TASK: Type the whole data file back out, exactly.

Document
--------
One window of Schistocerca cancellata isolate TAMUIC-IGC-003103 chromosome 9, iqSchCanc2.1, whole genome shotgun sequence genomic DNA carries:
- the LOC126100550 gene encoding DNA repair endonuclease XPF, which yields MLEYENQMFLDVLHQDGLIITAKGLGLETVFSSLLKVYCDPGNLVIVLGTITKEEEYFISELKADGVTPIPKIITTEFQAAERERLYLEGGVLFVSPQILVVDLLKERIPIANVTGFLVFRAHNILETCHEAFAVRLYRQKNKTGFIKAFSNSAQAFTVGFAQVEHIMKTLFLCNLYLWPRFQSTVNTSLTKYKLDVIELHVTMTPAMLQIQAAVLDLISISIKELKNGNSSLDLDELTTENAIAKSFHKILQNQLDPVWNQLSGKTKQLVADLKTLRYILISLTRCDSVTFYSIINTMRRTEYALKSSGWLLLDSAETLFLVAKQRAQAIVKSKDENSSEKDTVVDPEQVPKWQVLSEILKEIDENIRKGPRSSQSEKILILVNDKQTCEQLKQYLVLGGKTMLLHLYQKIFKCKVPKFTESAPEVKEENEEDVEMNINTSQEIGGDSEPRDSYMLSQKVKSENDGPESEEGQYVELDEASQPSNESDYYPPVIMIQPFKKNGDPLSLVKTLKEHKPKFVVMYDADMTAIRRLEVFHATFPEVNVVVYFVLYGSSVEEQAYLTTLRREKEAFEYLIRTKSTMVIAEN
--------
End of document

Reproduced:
One window of Schistocerca cancellata isolate TAMUIC-IGC-003103 chromosome 9, iqSchCanc2.1, whole genome shotgun sequence genomic DNA carries:
- the LOC126100550 gene encoding DNA repair endonuclease XPF, which yields MLEYENQMFLDVLHQDGLIITAKGLGLETVFSSLLKVYCDPGNLVIVLGTITKEEEYFISELKADGVTPIPKIITTEFQAAERERLYLEGGVLFVSPQILVVDLLKERIPIANVTGFLVFRAHNILETCHEAFAVRLYRQKNKTGFIKAFSNSAQAFTVGFAQVEHIMKTLFLCNLYLWPRFQSTVNTSLTKYKLDVIELHVTMTPAMLQIQAAVLDLISISIKELKNGNSSLDLDELTTENAIAKSFHKILQNQLDPVWNQLSGKTKQLVADLKTLRYILISLTRCDSVTFYSIINTMRRTEYALKSSGWLLLDSAETLFLVAKQRAQAIVKSKDENSSEKDTVVDPEQVPKWQVLSEILKEIDENIRKGPRSSQSEKILILVNDKQTCEQLKQYLVLGGKTMLLHLYQKIFKCKVPKFTESAPEVKEENEEDVEMNINTSQEIGGDSEPRDSYMLSQKVKSENDGPESEEGQYVELDEASQPSNESDYYPPVIMIQPFKKNGDPLSLVKTLKEHKPKFVVMYDADMTAIRRLEVFHATFPEVNVVVYFVLYGSSVEEQAYLTTLRREKEAFEYLIRTKSTMVIAEN